Inerters first surfaced in the secretive world of Formula One when McLaren began using a suspension component dubbed the J-Damper. This was in fact an inerter, a component that while elementary in theory, provides a powerful additional tool when controlling chassis movement.
The inerter was developed by a Professor Smith, of Cambridge University, England, as a solution to the age-old problem of balancing ride compliance with stiffness. A regular suspension set-up, be it on a car or motorcycle, is based around two components – springs and shock absorbers (dampers). Together these contribute to the car’s ride and handling, but no matter how the system is tuned, there is always a compromise between handling, comfort and grip. Even in racing machines, where comfort is less important, the suspension needs to be set to allow both sensitive handling, which requires a harder suspension, and a good mechanical grip, which requires suspension compliance.
The upshot is that there is oscillation of the suspension as the load on the tyres varies. If these oscillations reach a high enough frequency, the damper and spring package will not be able to react fast enough to damp them out, so tyre contact with the track surface will be reduced.
Prof Smith realised that this poor trade-off between handling, comfort and grip could be better resolved if a third type of component was added to a suspension system to make it more flexible – hence the inerter. Superficially it looks like a conventional shock absorber, with an attachment point at each end. In the case of a Formula One unit, the inerter will be attached to the suspension rocker and the chassis. A plunger slides in and out of the inerter’s main body as the car moves up and down. As this happens, a flywheel mounted on the plunger rotates in proportion to the relative displacement between the attachment points. The result is that the flywheel stores rotational energy as it spins.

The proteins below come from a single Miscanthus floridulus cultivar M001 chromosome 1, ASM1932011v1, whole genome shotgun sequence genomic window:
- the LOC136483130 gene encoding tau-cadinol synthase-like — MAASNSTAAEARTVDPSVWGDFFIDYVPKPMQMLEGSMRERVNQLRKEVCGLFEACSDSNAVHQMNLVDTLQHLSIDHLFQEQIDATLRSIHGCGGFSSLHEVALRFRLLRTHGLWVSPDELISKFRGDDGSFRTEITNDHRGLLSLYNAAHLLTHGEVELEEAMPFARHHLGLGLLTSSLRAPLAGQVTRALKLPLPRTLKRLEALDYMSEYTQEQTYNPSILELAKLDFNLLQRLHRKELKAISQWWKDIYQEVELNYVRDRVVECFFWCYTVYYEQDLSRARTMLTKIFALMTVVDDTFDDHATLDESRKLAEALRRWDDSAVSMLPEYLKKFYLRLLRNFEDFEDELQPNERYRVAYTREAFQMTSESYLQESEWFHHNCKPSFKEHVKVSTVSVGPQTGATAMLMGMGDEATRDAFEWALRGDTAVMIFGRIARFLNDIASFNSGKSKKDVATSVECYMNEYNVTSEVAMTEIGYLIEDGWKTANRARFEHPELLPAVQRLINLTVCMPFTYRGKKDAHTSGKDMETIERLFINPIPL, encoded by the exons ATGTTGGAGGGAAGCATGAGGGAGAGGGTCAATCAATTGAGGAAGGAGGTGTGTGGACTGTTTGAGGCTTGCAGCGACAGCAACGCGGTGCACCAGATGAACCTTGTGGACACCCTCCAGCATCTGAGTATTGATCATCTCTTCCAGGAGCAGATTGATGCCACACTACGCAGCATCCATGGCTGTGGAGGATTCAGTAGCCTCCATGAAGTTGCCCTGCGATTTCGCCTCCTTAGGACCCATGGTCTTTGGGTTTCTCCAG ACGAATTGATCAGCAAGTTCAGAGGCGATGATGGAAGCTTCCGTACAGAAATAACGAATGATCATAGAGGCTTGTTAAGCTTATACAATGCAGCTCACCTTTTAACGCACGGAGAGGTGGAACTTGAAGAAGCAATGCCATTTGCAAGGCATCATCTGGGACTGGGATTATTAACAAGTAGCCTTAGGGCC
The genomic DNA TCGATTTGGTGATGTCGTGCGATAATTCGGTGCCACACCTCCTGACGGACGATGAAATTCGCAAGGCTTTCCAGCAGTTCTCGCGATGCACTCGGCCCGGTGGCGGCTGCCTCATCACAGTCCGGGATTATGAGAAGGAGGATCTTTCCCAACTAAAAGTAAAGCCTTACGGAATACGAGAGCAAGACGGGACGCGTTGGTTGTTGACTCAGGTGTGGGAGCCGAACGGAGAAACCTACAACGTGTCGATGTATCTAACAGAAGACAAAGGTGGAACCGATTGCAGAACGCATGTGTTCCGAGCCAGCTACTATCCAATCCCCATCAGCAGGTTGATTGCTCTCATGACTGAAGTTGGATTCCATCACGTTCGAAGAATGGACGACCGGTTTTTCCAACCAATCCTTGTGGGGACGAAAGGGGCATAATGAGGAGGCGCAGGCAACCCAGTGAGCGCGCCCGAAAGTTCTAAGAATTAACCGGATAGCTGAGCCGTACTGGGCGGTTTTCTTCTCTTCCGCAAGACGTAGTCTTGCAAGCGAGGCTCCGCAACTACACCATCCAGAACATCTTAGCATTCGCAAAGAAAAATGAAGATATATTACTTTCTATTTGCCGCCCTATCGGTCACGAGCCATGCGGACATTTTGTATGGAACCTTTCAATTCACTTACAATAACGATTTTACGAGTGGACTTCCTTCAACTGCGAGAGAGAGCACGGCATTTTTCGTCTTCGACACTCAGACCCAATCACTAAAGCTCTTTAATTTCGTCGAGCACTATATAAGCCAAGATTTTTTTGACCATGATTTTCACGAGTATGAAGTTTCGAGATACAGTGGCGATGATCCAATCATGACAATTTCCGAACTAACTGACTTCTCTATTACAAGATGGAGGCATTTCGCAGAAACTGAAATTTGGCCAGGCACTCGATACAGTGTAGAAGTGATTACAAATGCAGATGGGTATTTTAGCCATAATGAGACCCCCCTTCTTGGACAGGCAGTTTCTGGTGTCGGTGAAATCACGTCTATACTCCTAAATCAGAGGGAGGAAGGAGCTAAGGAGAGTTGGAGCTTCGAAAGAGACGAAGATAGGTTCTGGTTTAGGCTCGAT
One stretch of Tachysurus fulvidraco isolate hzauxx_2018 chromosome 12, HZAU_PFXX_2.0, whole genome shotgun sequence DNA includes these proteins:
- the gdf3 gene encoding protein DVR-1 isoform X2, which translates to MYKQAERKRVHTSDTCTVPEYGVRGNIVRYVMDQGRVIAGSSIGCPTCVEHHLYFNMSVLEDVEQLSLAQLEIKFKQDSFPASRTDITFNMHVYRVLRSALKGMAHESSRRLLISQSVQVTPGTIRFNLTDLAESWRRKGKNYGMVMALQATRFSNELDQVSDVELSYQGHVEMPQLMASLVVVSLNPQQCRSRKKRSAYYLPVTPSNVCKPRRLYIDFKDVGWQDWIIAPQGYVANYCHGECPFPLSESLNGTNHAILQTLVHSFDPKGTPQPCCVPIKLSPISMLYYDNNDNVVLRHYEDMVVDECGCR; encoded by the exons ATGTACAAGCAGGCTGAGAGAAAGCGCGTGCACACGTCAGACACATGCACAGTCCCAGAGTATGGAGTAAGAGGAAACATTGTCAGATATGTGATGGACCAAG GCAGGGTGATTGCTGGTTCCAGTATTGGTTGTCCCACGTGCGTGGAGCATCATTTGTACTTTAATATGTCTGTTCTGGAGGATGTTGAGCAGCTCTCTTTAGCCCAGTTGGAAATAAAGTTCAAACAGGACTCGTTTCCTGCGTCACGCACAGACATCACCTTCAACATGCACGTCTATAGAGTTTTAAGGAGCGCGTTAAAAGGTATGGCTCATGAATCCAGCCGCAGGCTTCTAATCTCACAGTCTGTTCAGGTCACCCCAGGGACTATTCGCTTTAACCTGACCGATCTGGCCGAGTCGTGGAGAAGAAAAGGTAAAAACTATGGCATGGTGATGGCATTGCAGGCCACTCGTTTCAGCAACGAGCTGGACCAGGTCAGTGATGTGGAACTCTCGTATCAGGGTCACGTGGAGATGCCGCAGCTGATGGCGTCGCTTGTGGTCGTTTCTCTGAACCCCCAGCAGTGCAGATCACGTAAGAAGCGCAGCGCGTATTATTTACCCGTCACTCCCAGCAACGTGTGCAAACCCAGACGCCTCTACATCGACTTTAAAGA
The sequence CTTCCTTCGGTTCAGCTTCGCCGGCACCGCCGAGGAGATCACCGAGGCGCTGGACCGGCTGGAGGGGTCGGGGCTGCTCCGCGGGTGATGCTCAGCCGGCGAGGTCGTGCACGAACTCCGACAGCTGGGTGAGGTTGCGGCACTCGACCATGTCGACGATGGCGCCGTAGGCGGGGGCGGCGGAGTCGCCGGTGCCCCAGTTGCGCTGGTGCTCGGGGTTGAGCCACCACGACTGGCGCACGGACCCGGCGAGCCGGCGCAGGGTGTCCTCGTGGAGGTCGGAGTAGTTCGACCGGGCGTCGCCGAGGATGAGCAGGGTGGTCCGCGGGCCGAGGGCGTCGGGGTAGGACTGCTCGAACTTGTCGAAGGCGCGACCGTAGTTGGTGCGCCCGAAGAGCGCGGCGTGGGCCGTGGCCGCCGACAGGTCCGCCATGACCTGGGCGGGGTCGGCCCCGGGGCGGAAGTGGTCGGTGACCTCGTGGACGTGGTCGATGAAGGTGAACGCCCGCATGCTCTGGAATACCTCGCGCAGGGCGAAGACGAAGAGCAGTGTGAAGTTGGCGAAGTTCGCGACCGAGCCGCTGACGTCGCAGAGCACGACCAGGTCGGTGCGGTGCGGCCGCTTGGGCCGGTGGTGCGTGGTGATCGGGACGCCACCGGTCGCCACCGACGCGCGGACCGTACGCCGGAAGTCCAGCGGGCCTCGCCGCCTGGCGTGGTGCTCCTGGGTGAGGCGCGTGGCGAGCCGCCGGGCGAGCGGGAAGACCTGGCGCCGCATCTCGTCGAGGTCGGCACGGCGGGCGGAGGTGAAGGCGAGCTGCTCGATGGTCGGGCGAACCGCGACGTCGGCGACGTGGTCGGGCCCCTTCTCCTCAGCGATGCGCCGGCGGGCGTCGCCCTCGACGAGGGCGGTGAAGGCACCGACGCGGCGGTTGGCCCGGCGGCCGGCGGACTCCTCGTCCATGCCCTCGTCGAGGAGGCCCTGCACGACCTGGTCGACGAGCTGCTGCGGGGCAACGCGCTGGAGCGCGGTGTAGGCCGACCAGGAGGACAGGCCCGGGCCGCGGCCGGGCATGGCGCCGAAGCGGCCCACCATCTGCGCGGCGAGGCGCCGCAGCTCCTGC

In combination with the springs and dampers, the inerter reduces the effect of oscillations in the suspension and tyre, and thus helps the tyre retain a better grip on the track surface. By changing the weighting of the flywheel, the level of ‘inertance’ can be varied, allowing the effect on chassis behaviour to be fine-tuned; the latest systems even allow for the inerter to be completely disengaged in certain circumstances.
One area where inerters are of particular use is on vehicles with large tyre sidewalls, such as those in Formula One. A large sidewall is more prone to uncontrolled deflection at high suspension frequencies, which an inerter can be highly effective at combating, the result being a more consistent tyre contact patch and thus greater mechanical grip.
Speaking at the time the technology came into the public domain, in 2008, Prof Smith was surprised that no-one had thought of the idea before. “I was nervous about talking about the idea at first because it seemed so elementary a concept,” he said. “It was very difficult to believe that nobody had thought of it before, and I presumed that either it had been done already or there was some sort of snag.
“As I discussed the idea with colleagues, however, I began to realise it hadn’t been done and that it was possible to achieve this trade-off to improve vehicle suspension. The next question was whether it could actually be done, and once I had worked out what it should look like, that was a fairly simple matter."
Since these initial developments a decade ago, inerter technology has been refined to the point where it is now an indispensable part of a Formula One car’s chassis package. The technology has also begun to filter down into other series – for example, Porsche’s factory LM P1 is thought to use inerters, while they have also been widely adopted in Pro Stock drag racing, where they have allowed tuners to obtain much more consistent chassis set-ups.
Written by Lawrence Butcher
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